Then there’s the news of former Cavalier coach Mike Brown being hired as the new coach of the storied Los Angeles Lakers franchise. This one probably seems even more curious to those who paid close attention to the things that were both said and written of Coach Brown during his tenure in Cleveland.

Following Twitter during a nationally televised Cavs game the past couple years was like observing a Mike Brown coaching execution by firing squad as local fans and national media/bloggers alike delivered hit after hit to Coach Brown. Again, he was supposedly in over his head, couldn’t understand offense, didn’t know how to get the most out of a superstar, and was surely the one thing keeping LeBron James and the Cleveland Cavaliers from their prized achievement.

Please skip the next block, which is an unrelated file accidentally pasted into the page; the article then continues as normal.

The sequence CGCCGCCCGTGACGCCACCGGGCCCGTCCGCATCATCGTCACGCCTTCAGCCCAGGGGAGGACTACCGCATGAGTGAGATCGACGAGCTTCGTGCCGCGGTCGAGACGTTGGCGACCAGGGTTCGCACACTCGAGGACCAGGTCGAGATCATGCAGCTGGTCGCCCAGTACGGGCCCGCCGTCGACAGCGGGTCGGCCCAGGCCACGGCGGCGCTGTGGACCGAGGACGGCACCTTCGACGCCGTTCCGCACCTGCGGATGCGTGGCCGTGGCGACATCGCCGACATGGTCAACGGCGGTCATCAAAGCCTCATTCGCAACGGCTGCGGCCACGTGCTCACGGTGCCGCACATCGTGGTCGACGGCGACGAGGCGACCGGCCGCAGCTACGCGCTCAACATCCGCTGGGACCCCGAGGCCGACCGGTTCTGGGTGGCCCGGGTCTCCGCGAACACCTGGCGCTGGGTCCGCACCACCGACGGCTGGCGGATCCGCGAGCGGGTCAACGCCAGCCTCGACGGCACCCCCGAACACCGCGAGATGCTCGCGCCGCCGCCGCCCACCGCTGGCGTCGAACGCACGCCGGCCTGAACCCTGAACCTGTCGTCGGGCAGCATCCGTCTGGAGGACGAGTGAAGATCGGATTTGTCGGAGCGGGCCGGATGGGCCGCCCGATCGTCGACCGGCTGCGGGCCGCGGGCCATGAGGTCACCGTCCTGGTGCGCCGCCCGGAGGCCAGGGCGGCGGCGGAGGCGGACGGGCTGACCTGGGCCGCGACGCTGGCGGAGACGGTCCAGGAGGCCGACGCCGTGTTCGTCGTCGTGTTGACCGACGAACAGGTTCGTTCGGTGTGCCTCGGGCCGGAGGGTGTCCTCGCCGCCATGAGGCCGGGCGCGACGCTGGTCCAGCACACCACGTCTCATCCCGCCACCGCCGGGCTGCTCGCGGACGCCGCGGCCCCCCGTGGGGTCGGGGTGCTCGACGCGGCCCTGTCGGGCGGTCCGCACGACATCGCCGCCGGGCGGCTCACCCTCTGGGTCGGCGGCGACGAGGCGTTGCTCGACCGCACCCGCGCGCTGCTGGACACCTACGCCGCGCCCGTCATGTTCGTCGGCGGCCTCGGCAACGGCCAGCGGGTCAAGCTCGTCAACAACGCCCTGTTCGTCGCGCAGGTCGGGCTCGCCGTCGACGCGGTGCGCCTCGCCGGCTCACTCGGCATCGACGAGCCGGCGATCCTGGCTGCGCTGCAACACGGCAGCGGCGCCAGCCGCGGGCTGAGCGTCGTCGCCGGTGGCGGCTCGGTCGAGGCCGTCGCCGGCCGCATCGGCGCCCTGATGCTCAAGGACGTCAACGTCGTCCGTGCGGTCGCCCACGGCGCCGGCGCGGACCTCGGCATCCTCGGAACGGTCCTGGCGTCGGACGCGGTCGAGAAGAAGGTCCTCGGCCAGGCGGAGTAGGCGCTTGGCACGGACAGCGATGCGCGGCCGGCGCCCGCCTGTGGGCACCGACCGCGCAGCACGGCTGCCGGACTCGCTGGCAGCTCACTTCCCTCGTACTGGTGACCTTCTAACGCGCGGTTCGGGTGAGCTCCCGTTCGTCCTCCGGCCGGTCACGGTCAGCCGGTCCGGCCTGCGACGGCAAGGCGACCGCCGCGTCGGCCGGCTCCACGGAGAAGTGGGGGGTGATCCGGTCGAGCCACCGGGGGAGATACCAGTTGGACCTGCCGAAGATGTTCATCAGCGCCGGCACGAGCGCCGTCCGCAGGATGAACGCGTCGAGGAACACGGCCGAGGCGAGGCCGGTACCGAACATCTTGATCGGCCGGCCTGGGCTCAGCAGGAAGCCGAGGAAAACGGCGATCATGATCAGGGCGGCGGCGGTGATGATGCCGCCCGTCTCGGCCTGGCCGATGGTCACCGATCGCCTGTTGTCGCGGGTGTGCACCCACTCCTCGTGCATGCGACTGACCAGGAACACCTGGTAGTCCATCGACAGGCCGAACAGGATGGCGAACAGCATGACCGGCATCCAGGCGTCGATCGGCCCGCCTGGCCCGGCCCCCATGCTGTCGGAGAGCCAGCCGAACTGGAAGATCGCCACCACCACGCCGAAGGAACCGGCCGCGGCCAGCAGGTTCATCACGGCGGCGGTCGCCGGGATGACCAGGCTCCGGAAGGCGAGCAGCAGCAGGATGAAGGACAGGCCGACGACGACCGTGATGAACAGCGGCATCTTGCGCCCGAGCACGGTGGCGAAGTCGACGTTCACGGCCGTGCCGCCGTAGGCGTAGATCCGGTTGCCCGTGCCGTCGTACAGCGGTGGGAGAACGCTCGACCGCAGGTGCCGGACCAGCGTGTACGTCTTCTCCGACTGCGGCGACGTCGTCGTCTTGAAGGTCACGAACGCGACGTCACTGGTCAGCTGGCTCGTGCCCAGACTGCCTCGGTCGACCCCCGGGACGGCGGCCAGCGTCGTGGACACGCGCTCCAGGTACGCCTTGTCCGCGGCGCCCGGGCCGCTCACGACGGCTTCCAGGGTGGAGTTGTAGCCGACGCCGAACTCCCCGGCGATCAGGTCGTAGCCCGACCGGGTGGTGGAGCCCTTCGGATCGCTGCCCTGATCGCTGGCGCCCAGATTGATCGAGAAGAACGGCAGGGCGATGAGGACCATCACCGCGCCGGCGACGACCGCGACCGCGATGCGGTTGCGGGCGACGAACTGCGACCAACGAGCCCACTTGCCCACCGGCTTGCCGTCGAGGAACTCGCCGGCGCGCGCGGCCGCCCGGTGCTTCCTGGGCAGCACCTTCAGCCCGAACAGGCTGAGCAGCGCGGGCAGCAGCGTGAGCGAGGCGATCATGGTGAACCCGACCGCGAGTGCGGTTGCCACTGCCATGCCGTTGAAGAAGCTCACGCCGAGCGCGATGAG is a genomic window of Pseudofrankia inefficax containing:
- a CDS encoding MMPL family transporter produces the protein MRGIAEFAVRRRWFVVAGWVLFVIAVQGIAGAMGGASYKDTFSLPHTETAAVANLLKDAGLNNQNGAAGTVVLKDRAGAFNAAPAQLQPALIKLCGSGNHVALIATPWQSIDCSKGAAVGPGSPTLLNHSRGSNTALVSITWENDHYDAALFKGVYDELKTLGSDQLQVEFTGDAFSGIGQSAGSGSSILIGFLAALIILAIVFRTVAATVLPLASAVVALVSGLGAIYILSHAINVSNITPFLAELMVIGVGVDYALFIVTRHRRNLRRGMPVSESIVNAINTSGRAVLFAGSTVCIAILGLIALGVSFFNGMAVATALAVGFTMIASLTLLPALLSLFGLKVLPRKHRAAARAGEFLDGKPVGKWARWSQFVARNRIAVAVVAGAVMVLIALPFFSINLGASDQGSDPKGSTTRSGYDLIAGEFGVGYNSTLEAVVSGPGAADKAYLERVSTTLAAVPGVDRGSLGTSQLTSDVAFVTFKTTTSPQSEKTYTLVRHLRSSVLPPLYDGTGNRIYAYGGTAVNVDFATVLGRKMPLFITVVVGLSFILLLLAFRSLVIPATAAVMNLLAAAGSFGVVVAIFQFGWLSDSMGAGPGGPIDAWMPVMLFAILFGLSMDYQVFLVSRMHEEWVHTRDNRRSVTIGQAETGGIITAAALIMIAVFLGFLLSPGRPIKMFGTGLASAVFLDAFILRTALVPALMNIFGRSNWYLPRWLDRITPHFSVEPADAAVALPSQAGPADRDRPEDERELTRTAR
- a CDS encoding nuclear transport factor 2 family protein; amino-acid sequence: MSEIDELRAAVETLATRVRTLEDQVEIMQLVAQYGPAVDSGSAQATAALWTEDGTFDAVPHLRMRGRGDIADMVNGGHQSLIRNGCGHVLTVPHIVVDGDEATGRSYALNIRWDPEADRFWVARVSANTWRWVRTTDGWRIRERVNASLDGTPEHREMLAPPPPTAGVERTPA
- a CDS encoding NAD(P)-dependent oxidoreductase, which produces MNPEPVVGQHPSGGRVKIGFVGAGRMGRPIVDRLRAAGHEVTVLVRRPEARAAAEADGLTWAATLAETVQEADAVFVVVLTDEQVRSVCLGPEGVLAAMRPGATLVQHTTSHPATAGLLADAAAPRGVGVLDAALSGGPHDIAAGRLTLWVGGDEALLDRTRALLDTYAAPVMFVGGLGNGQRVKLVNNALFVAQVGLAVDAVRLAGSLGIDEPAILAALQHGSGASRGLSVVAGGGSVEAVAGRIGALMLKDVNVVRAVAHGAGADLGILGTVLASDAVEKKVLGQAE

And yet here was Mike Brown this week, a candidate for almost every head coaching vacancy, being given a new narrative. Only now that he has a new high profile job are the articles being written that credit the coach for his ability to get LeBron to commit to his true defensive potential, his ability to teach cohesive defensive principles to a team as a whole, his ability to handle and deal with the tenuous nature of leading a supposedly immature superstar and finding ways to succeed when there were so many factors working against him.

It can seem like both the media revelations of the disinterested subordination of LeBron James and the resulting outcome of the Cavaliers’ season of historic losing have given Mike Brown the validation for the quality coaching work he had actually been doing all along. Yet the truth is, being given another great coaching opportunity is really the only validation he needed.

And for the Cleveland Cavaliers themselves, the narrative is still being rewritten for them as it pertains to the LeBron James era in Cleveland. If this postseason is serving as a referendum on LeBron’s “Decision”, then what happened in the regular season has now been labeled as a referendum on the Cavalier franchise’s inability to give LeBron what he needed in Cleveland.